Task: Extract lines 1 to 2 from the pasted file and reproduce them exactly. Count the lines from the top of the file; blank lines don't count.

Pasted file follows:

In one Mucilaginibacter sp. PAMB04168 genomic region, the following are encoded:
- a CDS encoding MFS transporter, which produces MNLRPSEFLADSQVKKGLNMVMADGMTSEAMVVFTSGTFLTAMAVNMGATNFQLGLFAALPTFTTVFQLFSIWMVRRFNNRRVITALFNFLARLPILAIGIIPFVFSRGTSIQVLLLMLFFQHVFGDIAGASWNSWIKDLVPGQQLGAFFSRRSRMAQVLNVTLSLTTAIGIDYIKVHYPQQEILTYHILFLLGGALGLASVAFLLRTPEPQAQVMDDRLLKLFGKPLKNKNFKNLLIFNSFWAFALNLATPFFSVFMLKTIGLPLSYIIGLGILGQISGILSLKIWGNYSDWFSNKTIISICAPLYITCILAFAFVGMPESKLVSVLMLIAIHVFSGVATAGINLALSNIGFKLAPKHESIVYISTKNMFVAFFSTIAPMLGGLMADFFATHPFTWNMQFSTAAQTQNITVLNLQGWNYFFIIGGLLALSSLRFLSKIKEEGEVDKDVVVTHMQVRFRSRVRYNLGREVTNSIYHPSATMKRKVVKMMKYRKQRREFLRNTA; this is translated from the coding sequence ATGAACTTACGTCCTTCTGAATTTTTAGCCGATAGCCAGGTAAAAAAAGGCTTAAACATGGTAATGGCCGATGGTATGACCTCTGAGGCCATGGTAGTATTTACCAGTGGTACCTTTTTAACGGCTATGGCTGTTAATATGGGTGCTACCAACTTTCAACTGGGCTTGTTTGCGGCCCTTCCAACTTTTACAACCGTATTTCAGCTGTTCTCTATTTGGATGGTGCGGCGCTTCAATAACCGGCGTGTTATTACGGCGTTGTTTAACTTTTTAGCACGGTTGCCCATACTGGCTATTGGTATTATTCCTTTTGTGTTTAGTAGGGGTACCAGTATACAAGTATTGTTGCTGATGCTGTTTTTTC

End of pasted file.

In one Mucilaginibacter sp. PAMB04168 genomic region, the following are encoded:
- a CDS encoding MFS transporter, which produces MNLRPSEFLADSQVKKGLNMVMADGMTSEAMVVFTSGTFLTAMAVNMGATNFQLGLFAALPTFTTVFQLFSIWMVRRFNNRRVITALFNFLARLPILAIGIIPFVFSRGTSIQVLLLMLFFQHVFGDIAGASWNSWIKDLVPGQQLGAFFSRRSRMAQVLNVTLSLTTAIGIDYIKVHYPQQEILTYHILFLLGGALGLASVAFLLRTPEPQAQVMDDRLLKLFGKPLKNKNFKNLLIFNSFWAFALNLATPFFSVFMLKTIGLPLSYIIGLGILGQISGILSLKIWGNYSDWFSNKTIISICAPLYITCILAFAFVGMPESKLVSVLMLIAIHVFSGVATAGINLALSNIGFKLAPKHESIVYISTKNMFVAFFSTIAPMLGGLMADFFATHPFTWNMQFSTAAQTQNITVLNLQGWNYFFIIGGLLALSSLRFLSKIKEEGEVDKDVVVTHMQVRFRSRVRYNLGREVTNSIYHPSATMKRKVVKMMKYRKQRREFLRNTA; this is translated from the coding sequence ATGAACTTACGTCCTTCTGAATTTTTAGCCGATAGCCAGGTAAAAAAAGGCTTAAACATGGTAATGGCCGATGGTATGACCTCTGAGGCCATGGTAGTATTTACCAGTGGTACCTTTTTAACGGCTATGGCTGTTAATATGGGTGCTACCAACTTTCAACTGGGCTTGTTTGCGGCCCTTCCAACTTTTACAACCGTATTTCAGCTGTTCTCTATTTGGATGGTGCGGCGCTTCAATAACCGGCGTGTTATTACGGCGTTGTTTAACTTTTTAGCACGGTTGCCCATACTGGCTATTGGTATTATTCCTTTTGTGTTTAGTAGGGGTACCAGTATACAAGTATTGTTGCTGATGCTGTTTTTTC